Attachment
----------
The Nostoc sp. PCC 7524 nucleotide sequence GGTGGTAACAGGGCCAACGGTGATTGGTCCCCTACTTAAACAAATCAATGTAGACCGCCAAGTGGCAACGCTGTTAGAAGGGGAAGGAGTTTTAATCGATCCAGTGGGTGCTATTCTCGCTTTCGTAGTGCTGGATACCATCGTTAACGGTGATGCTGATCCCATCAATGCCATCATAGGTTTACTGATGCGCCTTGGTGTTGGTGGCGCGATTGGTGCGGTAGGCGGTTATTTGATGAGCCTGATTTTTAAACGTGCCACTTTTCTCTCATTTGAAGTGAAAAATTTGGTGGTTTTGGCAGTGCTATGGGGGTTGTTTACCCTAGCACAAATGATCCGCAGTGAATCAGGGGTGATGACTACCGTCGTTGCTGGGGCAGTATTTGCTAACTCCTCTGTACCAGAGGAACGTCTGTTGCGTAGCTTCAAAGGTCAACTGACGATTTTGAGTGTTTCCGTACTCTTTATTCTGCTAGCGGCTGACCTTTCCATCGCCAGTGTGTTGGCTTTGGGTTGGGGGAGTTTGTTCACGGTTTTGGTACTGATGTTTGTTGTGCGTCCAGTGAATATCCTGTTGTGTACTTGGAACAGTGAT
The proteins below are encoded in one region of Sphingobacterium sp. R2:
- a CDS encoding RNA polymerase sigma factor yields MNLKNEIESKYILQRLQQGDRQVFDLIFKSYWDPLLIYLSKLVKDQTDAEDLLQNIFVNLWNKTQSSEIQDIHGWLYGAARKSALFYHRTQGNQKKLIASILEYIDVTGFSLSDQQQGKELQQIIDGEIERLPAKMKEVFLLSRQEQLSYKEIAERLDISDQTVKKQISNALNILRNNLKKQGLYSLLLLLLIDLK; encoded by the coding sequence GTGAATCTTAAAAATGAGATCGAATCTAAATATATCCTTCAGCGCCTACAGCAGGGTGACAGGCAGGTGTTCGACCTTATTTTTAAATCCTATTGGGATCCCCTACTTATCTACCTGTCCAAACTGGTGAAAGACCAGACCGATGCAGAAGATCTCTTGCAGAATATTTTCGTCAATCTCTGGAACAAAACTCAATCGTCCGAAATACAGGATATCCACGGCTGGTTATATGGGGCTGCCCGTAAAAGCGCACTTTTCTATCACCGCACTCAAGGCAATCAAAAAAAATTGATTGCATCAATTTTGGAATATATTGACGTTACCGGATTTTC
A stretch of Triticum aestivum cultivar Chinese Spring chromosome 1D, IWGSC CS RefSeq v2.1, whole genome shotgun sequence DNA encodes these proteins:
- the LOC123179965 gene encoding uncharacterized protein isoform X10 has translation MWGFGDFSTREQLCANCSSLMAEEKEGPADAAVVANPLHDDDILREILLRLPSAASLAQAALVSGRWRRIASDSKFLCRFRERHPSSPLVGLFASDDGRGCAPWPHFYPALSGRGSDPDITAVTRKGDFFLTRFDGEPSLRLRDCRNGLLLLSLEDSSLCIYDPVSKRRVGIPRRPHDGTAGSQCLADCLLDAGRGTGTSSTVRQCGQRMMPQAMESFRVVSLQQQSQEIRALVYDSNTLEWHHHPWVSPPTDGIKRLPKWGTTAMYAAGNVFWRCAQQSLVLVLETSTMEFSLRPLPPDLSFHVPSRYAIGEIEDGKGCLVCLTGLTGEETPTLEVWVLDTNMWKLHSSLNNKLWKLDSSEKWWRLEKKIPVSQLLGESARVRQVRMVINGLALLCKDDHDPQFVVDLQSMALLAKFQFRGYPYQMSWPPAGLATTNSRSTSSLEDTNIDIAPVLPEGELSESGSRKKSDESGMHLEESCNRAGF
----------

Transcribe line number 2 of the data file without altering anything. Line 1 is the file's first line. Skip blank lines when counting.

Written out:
The proteins below are encoded in one region of Sphingobacterium sp. R2: